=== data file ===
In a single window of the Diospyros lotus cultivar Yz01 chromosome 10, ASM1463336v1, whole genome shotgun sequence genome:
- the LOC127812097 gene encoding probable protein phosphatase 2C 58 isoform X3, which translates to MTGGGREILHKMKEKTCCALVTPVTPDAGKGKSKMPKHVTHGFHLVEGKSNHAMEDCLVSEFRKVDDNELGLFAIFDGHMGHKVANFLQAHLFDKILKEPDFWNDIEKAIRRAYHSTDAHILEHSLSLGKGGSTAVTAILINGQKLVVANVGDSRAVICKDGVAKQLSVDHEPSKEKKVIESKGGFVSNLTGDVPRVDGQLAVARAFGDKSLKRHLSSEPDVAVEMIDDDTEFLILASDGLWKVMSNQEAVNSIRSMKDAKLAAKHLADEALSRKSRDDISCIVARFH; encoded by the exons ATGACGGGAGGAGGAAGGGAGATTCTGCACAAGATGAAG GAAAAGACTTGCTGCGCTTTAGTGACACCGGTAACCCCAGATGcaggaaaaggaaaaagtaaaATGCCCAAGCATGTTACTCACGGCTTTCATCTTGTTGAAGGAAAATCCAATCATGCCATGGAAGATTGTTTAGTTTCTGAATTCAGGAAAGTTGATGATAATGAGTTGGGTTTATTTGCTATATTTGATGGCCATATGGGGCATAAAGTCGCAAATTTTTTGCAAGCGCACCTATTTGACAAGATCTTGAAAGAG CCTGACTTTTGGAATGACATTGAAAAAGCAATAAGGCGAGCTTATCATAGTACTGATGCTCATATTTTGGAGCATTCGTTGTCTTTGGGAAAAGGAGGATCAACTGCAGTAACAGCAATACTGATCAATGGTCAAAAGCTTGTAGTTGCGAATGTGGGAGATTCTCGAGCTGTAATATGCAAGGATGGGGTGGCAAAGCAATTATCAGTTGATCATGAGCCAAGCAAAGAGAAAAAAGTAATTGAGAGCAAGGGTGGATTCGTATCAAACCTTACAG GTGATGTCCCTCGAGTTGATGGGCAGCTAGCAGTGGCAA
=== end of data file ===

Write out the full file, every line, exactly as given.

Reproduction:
In a single window of the Diospyros lotus cultivar Yz01 chromosome 10, ASM1463336v1, whole genome shotgun sequence genome:
- the LOC127812097 gene encoding probable protein phosphatase 2C 58 isoform X3, which translates to MTGGGREILHKMKEKTCCALVTPVTPDAGKGKSKMPKHVTHGFHLVEGKSNHAMEDCLVSEFRKVDDNELGLFAIFDGHMGHKVANFLQAHLFDKILKEPDFWNDIEKAIRRAYHSTDAHILEHSLSLGKGGSTAVTAILINGQKLVVANVGDSRAVICKDGVAKQLSVDHEPSKEKKVIESKGGFVSNLTGDVPRVDGQLAVARAFGDKSLKRHLSSEPDVAVEMIDDDTEFLILASDGLWKVMSNQEAVNSIRSMKDAKLAAKHLADEALSRKSRDDISCIVARFH; encoded by the exons ATGACGGGAGGAGGAAGGGAGATTCTGCACAAGATGAAG GAAAAGACTTGCTGCGCTTTAGTGACACCGGTAACCCCAGATGcaggaaaaggaaaaagtaaaATGCCCAAGCATGTTACTCACGGCTTTCATCTTGTTGAAGGAAAATCCAATCATGCCATGGAAGATTGTTTAGTTTCTGAATTCAGGAAAGTTGATGATAATGAGTTGGGTTTATTTGCTATATTTGATGGCCATATGGGGCATAAAGTCGCAAATTTTTTGCAAGCGCACCTATTTGACAAGATCTTGAAAGAG CCTGACTTTTGGAATGACATTGAAAAAGCAATAAGGCGAGCTTATCATAGTACTGATGCTCATATTTTGGAGCATTCGTTGTCTTTGGGAAAAGGAGGATCAACTGCAGTAACAGCAATACTGATCAATGGTCAAAAGCTTGTAGTTGCGAATGTGGGAGATTCTCGAGCTGTAATATGCAAGGATGGGGTGGCAAAGCAATTATCAGTTGATCATGAGCCAAGCAAAGAGAAAAAAGTAATTGAGAGCAAGGGTGGATTCGTATCAAACCTTACAG GTGATGTCCCTCGAGTTGATGGGCAGCTAGCAGTGGCAA